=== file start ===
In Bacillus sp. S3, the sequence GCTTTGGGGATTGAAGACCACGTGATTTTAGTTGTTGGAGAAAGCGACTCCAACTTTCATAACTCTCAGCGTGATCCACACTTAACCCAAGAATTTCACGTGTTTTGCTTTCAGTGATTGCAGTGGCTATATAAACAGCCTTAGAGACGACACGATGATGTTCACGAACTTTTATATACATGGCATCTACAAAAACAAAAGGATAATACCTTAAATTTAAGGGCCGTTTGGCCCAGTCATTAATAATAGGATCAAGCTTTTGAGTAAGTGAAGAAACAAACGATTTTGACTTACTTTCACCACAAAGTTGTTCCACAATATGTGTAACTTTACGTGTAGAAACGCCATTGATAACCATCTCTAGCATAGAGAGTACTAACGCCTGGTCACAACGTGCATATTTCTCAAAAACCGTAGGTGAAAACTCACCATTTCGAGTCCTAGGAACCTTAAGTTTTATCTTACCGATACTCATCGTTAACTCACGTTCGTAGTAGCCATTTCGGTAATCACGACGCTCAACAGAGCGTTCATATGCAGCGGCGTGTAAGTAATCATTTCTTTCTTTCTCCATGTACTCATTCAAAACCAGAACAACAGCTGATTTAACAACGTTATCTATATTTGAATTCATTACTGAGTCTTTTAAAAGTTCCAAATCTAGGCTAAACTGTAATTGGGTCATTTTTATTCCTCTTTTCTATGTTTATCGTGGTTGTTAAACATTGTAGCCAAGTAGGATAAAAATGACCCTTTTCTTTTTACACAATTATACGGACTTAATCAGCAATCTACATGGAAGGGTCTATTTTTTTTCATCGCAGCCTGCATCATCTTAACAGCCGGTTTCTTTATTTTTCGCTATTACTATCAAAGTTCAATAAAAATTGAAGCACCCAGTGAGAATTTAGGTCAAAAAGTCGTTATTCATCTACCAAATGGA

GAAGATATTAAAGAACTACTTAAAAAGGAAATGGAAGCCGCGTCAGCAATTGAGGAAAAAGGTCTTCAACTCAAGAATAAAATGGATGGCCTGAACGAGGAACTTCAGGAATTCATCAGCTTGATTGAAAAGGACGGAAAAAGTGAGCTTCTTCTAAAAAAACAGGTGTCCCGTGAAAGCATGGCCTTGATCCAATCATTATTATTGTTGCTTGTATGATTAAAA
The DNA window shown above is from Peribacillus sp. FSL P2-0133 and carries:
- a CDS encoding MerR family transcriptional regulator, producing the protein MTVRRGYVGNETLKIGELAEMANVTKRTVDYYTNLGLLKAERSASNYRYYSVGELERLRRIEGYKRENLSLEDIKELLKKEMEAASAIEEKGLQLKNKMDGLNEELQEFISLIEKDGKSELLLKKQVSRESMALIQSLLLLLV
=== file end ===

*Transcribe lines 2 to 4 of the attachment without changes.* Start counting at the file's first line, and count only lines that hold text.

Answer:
GAAGATATTAAAGAACTACTTAAAAAGGAAATGGAAGCCGCGTCAGCAATTGAGGAAAAAGGTCTTCAACTCAAGAATAAAATGGATGGCCTGAACGAGGAACTTCAGGAATTCATCAGCTTGATTGAAAAGGACGGAAAAAGTGAGCTTCTTCTAAAAAAACAGGTGTCCCGTGAAAGCATGGCCTTGATCCAATCATTATTATTGTTGCTTGTATGATTAAAA
The DNA window shown above is from Peribacillus sp. FSL P2-0133 and carries:
- a CDS encoding MerR family transcriptional regulator, producing the protein MTVRRGYVGNETLKIGELAEMANVTKRTVDYYTNLGLLKAERSASNYRYYSVGELERLRRIEGYKRENLSLEDIKELLKKEMEAASAIEEKGLQLKNKMDGLNEELQEFISLIEKDGKSELLLKKQVSRESMALIQSLLLLLV